- $0 coinsurance for each benefit period for days 1-60 spent in the hospital
- $341 coinsurance for days 61-90 in each benefit period
- $682 coinsurance per each “lifetime reserve day” beyond day 90 in each benefit period
- All costs beyond lifetime reserve days
Remember, however, you must first pay your Part A deductible before Medicare pays its portion. In 2019 the Part A deductible is $1,364 per benefit period.
So, as you can see, this one simple incident would end up costing you a minimum of $1,612. If you divide this cost out over 12 months ($134 per month), you're well on your way to covering the cost of a Medigap plan.
What Does Medicare Supplement Insurance Cover?
A Medicare Supplement (Medigap) policy is private medical insurance that covers some of the gaps in Original Medicare. There are 11 federally standardized plans available. Each Medigap plan is represented by a letter: A, B, C, D, F, G, K, L, M, N, and a high-deductible version of Plan F.
Fast Facts About Medicare Supplement Policies
By federal law, all insurance companies that sell Medicare Supplement policies must offer Plan A (core coverage benefits). Additionally, if a company offers additional plans, it must also offer either Plan C and/or Plan F.
Each of the standardized plans provides the same basic benefits. In this way, a Plan A policy sold by Health Net in San Diego, California will have the same benefits as a Plan A policy from AARP in Tampa, Florida. All Medicare Supplement plans offer the same basic set of coverages, which includes Medicare Parts A and B coinsurance or copayment amounts, blood, and additional hospital benefits not covered by Original Medicare.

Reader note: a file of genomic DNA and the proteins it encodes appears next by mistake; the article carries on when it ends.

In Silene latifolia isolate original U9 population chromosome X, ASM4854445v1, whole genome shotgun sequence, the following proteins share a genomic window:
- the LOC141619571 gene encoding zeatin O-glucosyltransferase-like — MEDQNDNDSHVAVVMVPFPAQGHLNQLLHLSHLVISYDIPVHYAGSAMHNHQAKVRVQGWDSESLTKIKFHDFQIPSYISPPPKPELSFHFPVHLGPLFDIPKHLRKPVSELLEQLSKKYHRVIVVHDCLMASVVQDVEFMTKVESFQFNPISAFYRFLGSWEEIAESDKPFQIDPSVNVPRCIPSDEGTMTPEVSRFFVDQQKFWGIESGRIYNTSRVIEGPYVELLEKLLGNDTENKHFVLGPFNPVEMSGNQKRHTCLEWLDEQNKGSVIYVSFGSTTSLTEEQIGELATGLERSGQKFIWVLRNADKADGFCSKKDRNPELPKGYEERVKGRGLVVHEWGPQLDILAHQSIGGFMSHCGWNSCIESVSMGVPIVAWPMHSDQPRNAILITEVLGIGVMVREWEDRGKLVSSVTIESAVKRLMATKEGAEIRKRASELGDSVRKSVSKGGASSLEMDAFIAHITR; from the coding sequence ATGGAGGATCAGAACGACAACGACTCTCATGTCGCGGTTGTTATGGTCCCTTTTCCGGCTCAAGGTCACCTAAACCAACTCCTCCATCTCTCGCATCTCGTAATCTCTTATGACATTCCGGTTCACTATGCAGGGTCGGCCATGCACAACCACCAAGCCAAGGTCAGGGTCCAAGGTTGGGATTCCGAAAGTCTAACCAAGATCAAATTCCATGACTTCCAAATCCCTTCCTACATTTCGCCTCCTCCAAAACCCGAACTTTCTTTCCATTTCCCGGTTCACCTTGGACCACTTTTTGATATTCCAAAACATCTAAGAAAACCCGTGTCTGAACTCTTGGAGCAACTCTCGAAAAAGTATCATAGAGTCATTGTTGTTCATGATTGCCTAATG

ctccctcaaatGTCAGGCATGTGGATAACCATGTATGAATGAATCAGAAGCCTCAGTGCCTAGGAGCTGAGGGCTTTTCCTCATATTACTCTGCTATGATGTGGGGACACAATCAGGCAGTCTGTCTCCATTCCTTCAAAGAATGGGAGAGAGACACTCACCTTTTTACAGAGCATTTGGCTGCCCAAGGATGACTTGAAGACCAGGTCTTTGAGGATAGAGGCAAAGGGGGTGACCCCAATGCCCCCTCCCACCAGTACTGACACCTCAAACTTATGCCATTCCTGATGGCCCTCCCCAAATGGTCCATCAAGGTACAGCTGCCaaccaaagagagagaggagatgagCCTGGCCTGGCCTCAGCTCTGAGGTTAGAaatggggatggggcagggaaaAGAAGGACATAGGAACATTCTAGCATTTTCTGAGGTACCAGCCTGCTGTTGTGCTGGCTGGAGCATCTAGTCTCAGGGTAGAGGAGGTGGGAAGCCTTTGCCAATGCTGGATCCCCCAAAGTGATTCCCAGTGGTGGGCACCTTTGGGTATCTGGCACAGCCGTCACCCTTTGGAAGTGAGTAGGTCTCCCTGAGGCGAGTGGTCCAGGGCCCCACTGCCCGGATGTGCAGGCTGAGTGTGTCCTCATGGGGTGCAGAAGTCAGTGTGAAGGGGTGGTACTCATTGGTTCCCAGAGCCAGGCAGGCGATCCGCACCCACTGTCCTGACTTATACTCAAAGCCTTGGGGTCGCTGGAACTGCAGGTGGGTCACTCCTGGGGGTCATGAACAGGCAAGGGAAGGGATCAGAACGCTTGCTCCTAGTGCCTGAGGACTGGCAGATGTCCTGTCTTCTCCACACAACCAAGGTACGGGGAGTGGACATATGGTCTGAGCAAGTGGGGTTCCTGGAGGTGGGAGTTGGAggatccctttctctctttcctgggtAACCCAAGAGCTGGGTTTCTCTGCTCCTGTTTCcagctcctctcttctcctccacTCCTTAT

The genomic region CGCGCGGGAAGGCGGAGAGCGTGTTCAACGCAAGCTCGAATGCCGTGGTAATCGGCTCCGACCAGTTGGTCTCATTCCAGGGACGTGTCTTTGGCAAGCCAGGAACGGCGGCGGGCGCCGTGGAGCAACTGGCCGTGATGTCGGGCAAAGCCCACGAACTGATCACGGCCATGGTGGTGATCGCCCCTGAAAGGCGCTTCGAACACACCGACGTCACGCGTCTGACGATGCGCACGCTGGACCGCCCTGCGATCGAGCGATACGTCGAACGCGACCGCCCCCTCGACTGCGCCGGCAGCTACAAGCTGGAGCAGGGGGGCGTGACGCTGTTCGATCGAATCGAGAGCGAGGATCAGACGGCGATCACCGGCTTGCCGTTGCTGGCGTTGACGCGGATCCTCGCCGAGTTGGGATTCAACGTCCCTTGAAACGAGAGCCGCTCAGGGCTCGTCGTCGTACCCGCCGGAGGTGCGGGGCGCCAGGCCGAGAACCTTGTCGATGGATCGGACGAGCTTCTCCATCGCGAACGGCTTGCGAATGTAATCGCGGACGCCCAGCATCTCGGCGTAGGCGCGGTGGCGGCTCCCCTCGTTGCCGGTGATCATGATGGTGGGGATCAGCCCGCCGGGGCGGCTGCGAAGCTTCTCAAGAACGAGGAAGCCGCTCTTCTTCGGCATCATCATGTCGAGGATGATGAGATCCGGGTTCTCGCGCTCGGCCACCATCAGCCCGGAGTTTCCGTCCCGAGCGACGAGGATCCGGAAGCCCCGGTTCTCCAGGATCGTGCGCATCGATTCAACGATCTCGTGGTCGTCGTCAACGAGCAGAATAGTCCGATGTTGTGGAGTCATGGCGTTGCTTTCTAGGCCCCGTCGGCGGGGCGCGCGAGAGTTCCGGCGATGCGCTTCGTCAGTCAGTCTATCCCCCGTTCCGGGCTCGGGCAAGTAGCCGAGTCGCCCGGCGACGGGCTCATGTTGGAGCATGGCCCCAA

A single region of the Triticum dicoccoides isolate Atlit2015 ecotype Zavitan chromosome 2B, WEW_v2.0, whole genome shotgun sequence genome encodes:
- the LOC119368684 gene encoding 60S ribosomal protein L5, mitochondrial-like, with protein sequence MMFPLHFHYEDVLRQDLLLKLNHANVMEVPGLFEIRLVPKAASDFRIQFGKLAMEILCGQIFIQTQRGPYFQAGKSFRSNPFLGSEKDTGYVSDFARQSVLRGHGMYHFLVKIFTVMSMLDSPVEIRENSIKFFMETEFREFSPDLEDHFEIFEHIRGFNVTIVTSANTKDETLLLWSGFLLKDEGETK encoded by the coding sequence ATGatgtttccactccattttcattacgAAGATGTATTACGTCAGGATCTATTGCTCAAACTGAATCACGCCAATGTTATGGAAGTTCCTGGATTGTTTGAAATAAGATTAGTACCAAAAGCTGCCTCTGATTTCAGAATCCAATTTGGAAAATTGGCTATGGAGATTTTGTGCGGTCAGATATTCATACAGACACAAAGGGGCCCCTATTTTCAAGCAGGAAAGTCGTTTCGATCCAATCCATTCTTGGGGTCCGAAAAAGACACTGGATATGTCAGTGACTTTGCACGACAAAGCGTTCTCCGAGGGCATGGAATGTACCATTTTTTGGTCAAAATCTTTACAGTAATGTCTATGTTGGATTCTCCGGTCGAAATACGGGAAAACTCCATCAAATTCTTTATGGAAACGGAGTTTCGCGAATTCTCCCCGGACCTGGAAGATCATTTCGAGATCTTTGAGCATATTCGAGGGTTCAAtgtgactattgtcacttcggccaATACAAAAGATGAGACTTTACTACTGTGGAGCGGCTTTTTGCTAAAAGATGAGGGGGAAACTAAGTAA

In many states, you can purchase a supplement policy called Medicare SELECT. These policies follow the standards of regular Medigap plans. The difference is that the provider requires you to use their network providers, much like a traditional HMO or PPO. The benefit is a significant cost saving on the monthly premium.
Please note that Plans D and G purchased on or after June 1, 2010, have different benefits than the same plans purchased before June 1, 2010. Also, Plans E, H, I, and J were discontinued and can no longer be sold. If you have one of these plans you can keep it or purchase a new policy. The standardized plans do not apply in Massachusetts, Minnesota, and Wisconsin.
Part A Expenses Covered by Medigap
- Coinsurance for hospital stays: All Medigap plans cover the coinsurance on hospital costs, up to an additional 365 days after your Original Medicare hospital benefits have run out.
- Copayment or coinsurance for hospice care: Medigap plans cover 50 to 100 percent of your copayments and coinsurance for Part A hospice care expenses, depending on the plan option you choose.
- Medicare Part A deductible: Although Plan A does not cover the deductible, the remaining plans cover 50 to 100 percent of this cost.
Part B Expenses Covered by Medigap
- Copayment or coinsurance: Medicare supplements pay for 50 to 100 percent of your Part B copayment and coinsurance amounts (based on the plan).
- Medicare Part B deductible: Only plans C and F cover the deductible making them the two most popular plans.
- Part B excess charges: When a healthcare provider declines Medicare's "assignment" for a particular procedure or visit, Part B excess charges will be incurred. These excess charges are only covered by Medigap plans F and G.
Foreign Travel Coverage